But enough about my pipe dreams, let's get to the film. Some people might be shocked to find out that this is based on a David Mamet play - since it's essentially masquerading as a romantic comedy. Perhaps it's not as blatantly in his style, such as other films like "Glengarry Glen Ross", "House of Games" or "Wag the Dog". For one thing, there's a little less cursing, and there also seems to be a somewhat honest attempt to explore the differences between men and women, and not in a misogynistic way. Well, mostly, anyway. It's based on the play "Sexual Perversity in Chicago", and it turned out that name didn't play well with newspapers and TV stations in the uptight Midwest.
Like "St. Elmo's Fire", this is another film about white people with white people's problems, but at least it was remade last year with an all-black cast. So that's something that proves that stories are generally universal. For the most part, you should be able to change a character's race and retain the essence of the story - so why isn't that done more often?
I can't really say that I understand the "singles scene" of the 1980's. I didn't start dating until 1989, not successfully anyway, but I was never really part of the depicted culture of one-night stands and bar hook-ups. It doesn't seem to be an environment that's conducive to the formation of long-term relationships, so why do these characters seem so surprised and disappointed when their relationships don't last? Maybe because they were never designed to, when you consider the way that they started.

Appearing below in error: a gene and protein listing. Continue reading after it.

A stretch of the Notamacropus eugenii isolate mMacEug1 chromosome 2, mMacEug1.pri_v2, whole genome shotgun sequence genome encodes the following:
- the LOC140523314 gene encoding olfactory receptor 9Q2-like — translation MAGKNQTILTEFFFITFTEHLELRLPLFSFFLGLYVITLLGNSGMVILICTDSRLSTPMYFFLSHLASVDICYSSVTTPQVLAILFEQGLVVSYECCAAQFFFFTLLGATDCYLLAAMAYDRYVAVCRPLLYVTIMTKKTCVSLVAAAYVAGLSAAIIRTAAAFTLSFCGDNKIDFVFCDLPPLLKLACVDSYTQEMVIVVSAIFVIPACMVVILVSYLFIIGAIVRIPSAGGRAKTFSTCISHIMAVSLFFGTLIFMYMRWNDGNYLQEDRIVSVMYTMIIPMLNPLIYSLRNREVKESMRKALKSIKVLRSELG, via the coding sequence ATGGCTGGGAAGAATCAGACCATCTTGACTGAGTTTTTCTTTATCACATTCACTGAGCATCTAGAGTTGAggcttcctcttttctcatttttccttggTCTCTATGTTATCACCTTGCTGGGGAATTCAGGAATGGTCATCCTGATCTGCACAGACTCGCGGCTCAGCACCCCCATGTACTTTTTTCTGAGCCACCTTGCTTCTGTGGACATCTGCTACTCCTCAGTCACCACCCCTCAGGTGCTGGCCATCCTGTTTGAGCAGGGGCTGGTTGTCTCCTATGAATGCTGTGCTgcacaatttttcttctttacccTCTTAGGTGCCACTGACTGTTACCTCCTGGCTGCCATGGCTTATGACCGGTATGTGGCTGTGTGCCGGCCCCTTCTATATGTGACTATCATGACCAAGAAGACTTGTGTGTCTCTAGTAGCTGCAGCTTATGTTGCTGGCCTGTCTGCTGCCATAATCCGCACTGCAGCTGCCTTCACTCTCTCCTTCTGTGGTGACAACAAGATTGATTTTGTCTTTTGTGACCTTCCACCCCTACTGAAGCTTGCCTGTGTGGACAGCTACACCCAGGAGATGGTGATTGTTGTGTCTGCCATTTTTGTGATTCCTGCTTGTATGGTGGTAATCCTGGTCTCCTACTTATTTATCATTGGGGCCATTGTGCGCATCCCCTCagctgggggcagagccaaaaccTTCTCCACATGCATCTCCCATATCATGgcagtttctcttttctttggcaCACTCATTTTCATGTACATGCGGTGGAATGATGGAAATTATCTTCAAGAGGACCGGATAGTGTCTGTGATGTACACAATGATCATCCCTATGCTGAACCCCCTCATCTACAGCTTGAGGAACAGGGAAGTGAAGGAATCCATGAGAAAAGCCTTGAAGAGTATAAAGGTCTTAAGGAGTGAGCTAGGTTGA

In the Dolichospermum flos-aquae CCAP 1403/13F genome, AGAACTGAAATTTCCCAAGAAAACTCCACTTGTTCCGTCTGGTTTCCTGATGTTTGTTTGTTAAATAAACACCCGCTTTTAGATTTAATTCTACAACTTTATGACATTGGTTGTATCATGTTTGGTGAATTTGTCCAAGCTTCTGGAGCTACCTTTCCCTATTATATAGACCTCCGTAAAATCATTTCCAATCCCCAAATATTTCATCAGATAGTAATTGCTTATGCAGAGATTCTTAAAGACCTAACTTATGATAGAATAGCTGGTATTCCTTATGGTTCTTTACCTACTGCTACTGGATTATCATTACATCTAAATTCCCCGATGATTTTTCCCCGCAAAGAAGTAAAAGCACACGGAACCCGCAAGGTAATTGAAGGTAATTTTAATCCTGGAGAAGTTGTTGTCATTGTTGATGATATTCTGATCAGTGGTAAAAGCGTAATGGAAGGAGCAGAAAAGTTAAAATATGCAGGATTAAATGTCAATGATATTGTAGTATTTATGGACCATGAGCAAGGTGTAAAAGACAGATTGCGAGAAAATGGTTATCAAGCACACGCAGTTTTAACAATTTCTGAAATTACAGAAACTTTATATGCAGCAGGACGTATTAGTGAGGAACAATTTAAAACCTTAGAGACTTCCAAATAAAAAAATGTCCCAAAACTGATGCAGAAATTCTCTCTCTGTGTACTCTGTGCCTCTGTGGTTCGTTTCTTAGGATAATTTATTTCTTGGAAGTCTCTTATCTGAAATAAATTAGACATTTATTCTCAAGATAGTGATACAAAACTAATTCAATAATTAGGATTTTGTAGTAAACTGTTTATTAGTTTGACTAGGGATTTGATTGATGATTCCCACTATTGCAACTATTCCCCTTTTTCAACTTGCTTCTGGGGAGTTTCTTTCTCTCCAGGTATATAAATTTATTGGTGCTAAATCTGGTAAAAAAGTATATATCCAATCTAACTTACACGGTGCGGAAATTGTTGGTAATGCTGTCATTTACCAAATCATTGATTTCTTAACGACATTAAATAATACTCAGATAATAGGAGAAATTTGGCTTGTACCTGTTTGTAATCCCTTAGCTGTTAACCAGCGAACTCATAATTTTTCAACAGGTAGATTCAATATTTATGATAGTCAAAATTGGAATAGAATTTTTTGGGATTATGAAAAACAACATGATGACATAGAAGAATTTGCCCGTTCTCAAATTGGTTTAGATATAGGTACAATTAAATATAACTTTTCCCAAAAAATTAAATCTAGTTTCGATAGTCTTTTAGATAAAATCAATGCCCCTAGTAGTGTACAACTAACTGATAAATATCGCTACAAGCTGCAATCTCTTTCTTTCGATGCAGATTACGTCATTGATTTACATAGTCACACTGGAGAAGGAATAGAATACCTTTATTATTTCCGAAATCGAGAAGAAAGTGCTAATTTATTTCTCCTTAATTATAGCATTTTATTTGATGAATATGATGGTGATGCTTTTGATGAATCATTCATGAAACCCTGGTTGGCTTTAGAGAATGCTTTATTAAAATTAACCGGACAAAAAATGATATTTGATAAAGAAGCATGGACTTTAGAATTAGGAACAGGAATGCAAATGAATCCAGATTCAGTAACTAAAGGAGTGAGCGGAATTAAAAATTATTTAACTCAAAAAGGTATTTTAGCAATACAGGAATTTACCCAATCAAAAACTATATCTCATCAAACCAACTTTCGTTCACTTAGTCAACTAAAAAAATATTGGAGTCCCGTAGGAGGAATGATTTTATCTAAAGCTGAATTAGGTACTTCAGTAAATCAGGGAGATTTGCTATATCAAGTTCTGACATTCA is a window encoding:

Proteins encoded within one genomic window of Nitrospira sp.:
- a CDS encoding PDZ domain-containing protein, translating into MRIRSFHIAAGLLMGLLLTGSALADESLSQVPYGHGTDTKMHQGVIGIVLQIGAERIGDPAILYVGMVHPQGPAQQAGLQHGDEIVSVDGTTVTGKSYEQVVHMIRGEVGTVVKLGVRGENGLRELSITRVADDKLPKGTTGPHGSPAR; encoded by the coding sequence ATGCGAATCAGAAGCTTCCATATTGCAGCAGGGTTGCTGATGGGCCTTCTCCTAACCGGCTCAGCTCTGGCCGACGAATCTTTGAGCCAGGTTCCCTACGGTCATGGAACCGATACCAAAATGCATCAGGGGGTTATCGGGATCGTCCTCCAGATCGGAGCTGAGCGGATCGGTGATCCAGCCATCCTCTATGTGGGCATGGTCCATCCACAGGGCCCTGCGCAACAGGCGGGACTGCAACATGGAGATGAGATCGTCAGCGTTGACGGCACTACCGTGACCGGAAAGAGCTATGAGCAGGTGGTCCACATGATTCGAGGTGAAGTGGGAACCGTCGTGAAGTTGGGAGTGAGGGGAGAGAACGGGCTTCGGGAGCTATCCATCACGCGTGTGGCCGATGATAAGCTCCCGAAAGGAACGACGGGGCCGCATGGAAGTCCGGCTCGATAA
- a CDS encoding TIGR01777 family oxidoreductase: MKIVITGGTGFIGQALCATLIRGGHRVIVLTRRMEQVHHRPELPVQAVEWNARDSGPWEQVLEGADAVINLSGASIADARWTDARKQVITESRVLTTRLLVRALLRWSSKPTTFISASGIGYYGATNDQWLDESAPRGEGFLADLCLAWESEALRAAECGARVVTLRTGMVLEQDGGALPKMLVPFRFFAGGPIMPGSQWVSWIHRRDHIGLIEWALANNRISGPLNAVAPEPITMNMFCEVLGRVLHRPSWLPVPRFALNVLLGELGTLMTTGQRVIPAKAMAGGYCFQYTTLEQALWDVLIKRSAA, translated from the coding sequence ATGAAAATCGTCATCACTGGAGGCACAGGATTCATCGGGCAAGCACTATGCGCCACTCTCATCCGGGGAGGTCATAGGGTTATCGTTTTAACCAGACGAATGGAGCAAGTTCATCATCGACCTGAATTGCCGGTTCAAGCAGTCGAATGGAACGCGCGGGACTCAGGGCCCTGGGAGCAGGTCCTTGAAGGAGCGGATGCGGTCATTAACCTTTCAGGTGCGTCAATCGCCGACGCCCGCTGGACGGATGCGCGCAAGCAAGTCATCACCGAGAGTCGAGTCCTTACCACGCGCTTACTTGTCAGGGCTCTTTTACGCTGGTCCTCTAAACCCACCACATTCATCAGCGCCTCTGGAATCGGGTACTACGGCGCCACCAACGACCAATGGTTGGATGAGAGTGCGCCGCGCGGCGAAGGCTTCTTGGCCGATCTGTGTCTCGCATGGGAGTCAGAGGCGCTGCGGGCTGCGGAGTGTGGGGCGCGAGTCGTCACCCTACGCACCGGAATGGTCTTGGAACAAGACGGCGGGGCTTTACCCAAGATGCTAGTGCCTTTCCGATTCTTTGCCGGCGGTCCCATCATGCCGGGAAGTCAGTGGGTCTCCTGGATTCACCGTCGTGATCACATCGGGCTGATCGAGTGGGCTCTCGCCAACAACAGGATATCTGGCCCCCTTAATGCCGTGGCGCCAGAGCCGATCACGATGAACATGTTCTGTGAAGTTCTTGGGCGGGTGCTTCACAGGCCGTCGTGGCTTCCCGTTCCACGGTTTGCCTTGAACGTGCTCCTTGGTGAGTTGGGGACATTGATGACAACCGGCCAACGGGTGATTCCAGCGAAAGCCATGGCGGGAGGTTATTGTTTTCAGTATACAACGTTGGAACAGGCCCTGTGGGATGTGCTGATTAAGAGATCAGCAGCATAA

Still, the main characters, Danny and Debbie, have a relationship based on great sex, so at least that seems like a good start. But why is it so wrong for these people to tell each other "I love you"? Everyone in the film seems to regard this as bad luck or something. I just don't see how two people get to the stage where they move in together without crossing this emotional threshold first. Love shouldn't be regarded as a prison sentence, this attitude that as soon as you put yourself out there with the "L" word, you've cut off all of your options, and suddenly you're tied down. It seems like they want all of the benefits of a loving relationship and they think they can avoid all of the potential negatives by just never defining what they have as "love".